- Brian's estranged son Dylan gets him script writer job at the show he's starring in, and Brian soon gets fired because he keeps trying to inject this kind of endings and plots into the show. Problem is, this is a Disney Channel tween sitcom.
- A "depressing 1970s sci-fi film starring a guy in a turtleneck" (which looks like a combination of Logan's Run, The Clonus Horror and Soylent Green) ends with the protagonist shooting himself on the advice of his female companion after coming across a building full of identical copies of himself. She then peels off her face to reveal she's a robot.
- Stewie and Brian brought human Brian into their world, who wants to start a new life there, and when he crosses the road he gets run over by a car.
- Futurama's "Jurassic Bark", especially from the dog POV. Fortunately, the dog gets unshot in "Bender's Big Score".
- Although he then gets shot by Bender's death ray to get "fast-fossilized".
- Which is still better than the original ending, as this time the dog got to see Fry again, which in the original timeline he did not, and died a quick, mostly painless death, which in the original timeline was slow and cruel.
- In the Looney Tunes cartoon "8 Ball Bunny", Bugs Bunny comes across a penguin. After swearing he would help the penguin get home (after regretting making him cry), he finds out that penguins come from the South Pole ("South Pole?! Ooh, I'm dyin'!"). He tries to help the penguin to the Antarctic, going through hell and high water to do so, only to find out when he finally gets there that this was a domesticated performing penguin who lived in Hoboken ("Hoboken?! Ooh, I'm dyin' again!"), and he just dragged him several thousand miles for nothing. It would be just a regular "Shaggy Dog" Story, except that the usually calm, impossible to beat Bugs suffers a mental breakdown because of it.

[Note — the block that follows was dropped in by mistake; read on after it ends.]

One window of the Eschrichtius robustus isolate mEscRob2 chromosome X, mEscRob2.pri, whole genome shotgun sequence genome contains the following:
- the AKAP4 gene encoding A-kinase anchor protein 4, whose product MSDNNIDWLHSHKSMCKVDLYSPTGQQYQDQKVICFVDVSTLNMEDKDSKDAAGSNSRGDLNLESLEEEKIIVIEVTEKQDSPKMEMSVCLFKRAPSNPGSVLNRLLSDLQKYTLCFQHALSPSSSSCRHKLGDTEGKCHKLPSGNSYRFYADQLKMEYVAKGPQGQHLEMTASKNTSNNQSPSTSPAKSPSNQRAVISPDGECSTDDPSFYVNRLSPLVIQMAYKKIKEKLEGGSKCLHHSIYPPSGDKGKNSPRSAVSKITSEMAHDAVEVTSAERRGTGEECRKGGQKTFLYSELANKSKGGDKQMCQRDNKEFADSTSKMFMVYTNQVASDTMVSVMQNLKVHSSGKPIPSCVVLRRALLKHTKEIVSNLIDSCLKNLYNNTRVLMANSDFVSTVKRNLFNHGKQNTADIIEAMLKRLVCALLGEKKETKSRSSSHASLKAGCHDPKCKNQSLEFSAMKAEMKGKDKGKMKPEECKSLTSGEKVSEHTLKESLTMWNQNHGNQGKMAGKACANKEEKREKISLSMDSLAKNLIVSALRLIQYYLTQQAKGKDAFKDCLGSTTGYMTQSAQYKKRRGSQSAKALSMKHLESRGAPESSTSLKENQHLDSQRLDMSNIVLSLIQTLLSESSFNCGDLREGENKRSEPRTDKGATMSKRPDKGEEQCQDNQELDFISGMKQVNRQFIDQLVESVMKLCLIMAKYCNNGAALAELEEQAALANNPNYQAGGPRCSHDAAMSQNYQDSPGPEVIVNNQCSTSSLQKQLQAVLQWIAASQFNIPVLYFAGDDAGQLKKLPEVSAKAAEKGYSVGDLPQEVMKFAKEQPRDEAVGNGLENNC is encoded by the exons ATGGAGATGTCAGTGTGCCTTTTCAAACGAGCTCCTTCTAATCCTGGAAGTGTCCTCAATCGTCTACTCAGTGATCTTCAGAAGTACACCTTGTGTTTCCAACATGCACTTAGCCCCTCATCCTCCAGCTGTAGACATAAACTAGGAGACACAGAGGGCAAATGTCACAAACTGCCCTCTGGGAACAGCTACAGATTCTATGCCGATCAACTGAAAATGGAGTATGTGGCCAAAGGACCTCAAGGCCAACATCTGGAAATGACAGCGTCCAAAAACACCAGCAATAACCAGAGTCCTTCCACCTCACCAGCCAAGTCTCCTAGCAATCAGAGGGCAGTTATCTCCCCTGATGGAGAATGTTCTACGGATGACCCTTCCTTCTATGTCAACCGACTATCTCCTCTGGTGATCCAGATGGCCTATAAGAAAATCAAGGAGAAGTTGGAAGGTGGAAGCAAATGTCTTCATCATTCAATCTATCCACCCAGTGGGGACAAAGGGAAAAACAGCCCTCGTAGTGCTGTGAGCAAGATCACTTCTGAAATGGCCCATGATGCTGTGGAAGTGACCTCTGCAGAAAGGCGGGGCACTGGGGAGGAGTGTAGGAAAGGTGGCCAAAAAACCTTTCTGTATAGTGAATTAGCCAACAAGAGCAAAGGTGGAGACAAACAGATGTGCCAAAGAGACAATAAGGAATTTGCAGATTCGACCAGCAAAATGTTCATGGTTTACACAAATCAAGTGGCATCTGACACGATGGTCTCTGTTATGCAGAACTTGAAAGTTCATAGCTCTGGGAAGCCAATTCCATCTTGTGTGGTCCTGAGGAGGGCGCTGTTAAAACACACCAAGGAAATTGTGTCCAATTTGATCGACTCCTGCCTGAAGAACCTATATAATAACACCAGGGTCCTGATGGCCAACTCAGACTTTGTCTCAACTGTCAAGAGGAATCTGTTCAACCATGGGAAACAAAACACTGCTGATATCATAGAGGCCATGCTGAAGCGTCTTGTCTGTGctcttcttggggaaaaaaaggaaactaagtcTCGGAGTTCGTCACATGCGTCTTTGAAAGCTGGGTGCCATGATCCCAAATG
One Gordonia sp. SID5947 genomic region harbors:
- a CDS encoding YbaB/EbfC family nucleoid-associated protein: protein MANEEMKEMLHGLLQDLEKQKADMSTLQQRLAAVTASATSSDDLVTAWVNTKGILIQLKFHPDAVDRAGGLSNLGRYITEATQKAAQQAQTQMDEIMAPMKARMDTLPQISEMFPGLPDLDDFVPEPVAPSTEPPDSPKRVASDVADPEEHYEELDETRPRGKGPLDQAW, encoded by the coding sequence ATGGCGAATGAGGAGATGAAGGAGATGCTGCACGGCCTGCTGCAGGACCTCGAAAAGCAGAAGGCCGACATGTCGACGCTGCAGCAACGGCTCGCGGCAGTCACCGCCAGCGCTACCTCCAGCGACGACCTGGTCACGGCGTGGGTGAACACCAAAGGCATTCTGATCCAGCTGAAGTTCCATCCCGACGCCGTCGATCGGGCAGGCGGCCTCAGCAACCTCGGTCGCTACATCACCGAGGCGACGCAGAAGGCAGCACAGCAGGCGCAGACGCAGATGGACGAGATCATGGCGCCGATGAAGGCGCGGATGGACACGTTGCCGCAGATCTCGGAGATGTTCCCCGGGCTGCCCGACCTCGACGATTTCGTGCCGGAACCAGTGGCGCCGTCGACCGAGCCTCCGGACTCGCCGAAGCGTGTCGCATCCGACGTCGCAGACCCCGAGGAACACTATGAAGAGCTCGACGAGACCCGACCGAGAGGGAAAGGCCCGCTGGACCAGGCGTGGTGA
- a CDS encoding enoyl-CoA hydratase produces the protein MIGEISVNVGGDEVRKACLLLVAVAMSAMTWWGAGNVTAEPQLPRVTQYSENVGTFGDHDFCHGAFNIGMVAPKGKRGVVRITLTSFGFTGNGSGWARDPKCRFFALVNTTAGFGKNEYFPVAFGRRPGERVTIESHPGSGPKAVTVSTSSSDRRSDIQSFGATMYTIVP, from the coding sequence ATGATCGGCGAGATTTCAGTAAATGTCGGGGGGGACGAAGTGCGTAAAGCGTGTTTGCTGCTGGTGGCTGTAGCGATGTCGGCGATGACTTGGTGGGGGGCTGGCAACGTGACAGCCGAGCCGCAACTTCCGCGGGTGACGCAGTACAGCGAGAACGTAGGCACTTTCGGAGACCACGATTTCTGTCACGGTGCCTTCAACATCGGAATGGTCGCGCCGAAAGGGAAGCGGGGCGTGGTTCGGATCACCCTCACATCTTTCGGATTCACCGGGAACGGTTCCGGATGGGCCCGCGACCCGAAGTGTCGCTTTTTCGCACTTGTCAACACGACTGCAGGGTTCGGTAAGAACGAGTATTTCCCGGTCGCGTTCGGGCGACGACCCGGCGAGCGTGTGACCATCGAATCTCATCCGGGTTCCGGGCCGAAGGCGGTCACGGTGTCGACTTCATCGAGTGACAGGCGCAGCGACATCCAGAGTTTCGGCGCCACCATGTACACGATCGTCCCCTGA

- This trope is cruelly used in the Private Snafu short "The Chow Hound", in which a bull gives his life to be turned into meat to be delivered to Snafu to feed him in order to fight the enemy. Unfortunately, Snafu has eaten so much already by the time the package arrives that he throws out the bull meat, such to the chagrin of the Bull's ghost.